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US Senate passes bipartisan gun bill but SCOTUS may loosen gun laws

Jon Lieber, head of Eurasia Group's coverage of political and policy developments in Washington, shares his perspective on US politics:

How are the rules on gun ownership changing in the US?

This has been the most consequential week for regulations on gun ownership in the US for many years. In response to two recent high-profile mass shootings in New York and Texas, the Senate this week passed a bipartisan bill that restricts access to gun ownership by preventing people convicted of domestic abuse against a romantic partner from purchasing a firearm. And also increases funding for mental health, school security and incentivizes states to adopt laws that prevent people who are in mental distress from purchasing a gun.

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Afghanistan earthquake adds to woes on economy, hunger & women's rights

Ian Bremmer shares his insights on global politics this week on World In :60:

Will the Afghan earthquake worsen the situation there?

It is a pretty substantial earthquake. Looks like hundreds are dead. And of course, this is on the back of the Taliban taking over, the economy falling apart, a lot of food stress and women being knocked back into the Stone Age. So much that had been fought for over 20 years, trillions of dollars spent. The focus of course recently has been all about Ukraine. And of course the global impact there is much bigger, but we should not forget that the reality of life at Afghanistan today for anyone that wants to be a free citizen and particularly for women and young women is absolutely unconscionable. Not a lot of support after the initial outreach for those that are trying to get out to become refugees to be welcomed in other countries. This is a disaster. It deserves humanitarian aid, even though it has to go through the Taliban and certainly deserves allowing more Afghans to get out. That is a big problem.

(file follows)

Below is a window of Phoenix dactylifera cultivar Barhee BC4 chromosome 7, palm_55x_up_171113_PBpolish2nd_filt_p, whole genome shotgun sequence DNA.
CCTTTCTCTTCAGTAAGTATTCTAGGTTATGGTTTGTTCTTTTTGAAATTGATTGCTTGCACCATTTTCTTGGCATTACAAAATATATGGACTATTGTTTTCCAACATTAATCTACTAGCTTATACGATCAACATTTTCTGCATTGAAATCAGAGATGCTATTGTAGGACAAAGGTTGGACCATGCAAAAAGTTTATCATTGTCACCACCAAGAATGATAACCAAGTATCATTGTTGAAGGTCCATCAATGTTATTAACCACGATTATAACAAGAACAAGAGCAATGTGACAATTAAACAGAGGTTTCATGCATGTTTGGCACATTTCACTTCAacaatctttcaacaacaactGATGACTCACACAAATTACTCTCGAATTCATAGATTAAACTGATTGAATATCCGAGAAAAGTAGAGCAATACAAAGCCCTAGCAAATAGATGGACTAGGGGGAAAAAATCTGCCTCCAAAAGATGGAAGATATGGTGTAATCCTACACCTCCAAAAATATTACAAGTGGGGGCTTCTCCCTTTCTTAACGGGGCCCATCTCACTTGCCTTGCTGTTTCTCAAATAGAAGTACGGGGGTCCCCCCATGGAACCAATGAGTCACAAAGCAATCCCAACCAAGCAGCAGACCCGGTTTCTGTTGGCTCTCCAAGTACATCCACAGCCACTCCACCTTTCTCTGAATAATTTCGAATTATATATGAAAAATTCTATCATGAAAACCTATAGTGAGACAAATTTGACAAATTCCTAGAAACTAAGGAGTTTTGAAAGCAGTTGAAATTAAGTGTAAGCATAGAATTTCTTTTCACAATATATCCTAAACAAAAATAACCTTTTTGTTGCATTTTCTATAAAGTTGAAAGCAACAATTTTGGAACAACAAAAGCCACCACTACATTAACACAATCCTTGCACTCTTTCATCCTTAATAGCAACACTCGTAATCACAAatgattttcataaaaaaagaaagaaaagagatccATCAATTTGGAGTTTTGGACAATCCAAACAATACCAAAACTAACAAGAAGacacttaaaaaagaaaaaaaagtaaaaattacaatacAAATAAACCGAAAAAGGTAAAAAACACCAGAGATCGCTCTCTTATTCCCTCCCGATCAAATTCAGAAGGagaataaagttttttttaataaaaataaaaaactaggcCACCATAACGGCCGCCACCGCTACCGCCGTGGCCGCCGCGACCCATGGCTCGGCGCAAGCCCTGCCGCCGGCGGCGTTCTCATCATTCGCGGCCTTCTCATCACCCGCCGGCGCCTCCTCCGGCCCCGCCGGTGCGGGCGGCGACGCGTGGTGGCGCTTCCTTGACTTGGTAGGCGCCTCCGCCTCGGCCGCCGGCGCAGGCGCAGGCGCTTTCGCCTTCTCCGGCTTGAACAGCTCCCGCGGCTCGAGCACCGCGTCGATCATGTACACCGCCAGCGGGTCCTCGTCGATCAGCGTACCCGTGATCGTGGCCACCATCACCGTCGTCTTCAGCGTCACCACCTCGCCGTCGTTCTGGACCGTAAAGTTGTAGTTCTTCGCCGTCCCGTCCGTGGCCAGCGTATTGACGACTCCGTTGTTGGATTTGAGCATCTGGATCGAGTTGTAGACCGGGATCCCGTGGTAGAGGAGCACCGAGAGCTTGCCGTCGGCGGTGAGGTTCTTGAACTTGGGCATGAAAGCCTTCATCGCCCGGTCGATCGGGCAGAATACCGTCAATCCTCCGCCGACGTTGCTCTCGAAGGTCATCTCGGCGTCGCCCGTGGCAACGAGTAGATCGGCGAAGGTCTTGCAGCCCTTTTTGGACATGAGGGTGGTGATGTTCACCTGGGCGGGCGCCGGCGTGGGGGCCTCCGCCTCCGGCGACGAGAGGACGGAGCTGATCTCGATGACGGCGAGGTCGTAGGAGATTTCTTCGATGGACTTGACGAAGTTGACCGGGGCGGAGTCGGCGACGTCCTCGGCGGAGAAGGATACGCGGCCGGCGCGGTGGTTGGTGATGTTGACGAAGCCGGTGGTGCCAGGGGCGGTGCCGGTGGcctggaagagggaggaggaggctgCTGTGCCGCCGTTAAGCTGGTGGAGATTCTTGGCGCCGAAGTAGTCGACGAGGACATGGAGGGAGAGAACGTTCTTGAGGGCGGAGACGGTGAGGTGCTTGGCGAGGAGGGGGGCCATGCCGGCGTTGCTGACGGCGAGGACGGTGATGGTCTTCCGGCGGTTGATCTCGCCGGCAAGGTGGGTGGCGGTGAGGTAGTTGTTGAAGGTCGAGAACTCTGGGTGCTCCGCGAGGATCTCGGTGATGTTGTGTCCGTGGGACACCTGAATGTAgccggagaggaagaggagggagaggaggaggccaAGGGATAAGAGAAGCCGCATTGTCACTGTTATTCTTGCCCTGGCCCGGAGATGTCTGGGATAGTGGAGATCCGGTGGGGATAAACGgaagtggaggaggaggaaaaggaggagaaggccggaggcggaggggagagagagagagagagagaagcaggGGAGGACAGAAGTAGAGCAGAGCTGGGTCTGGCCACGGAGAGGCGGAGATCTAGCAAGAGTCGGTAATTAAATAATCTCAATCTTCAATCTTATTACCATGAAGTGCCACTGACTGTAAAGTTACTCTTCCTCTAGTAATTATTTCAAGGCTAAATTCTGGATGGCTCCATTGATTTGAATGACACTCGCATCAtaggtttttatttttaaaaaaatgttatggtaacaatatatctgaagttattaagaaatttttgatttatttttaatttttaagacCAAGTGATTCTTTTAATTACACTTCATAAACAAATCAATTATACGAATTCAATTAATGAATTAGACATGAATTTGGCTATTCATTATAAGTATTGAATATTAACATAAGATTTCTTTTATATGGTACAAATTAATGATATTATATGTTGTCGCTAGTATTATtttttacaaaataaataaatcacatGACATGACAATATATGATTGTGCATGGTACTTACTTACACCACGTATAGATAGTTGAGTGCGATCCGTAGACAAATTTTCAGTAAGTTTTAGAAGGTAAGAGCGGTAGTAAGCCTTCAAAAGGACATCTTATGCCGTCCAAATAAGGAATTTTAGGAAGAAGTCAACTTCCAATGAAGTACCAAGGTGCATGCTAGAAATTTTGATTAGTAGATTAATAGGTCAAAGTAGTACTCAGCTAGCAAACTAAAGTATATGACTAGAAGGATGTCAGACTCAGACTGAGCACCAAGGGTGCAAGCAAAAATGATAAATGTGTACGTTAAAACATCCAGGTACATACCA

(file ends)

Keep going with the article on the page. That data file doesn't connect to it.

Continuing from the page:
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Ukraine & Moldova are on the path to EU membership

What's going to be the impact of the EU decision to grant Ukraine and Moldova the status of candidate countries? Carl Bildt, former prime minister of Sweden, shares his perspective from Hostomel Airport, just outside of Kyiv.

Biden's trip to Saudi Arabia is about more than pumping oil

What is President Biden hoping to achieve by visiting Saudi Arabia? Jon Lieber, head of Eurasia Group's coverage of political and policy developments in Washington, shares his perspective on US politics.

Biden could get Saudis to push Russia out of OPEC+

What does Biden hope to come from his trip to Saudi Arabia? Is the bear market in the United States a prelude to a recession? will China's return to mass testing help combat China's COVID problem? Ian Bremmer shares his insights on global politics this week on World In :60.

US political violence increases; Democrats seek Jan 6 accountability

What was the biggest takeaway from the first January 6th congressional hearing? Jon Lieber, head of Eurasia Group's coverage of political and policy developments in Washington, shares his perspective on US politics.

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Jon Lieber on US Politics In 60 Seconds
Jon Lieber, Eurasia Group’s Managing Director for the US
Break down the US political landscape with Jon Lieber
Ian Bremmer on World In 60 Seconds
Ian Bremmer, Eurasia Group President
Tackle the world’s biggest headlines with Ian Bremmer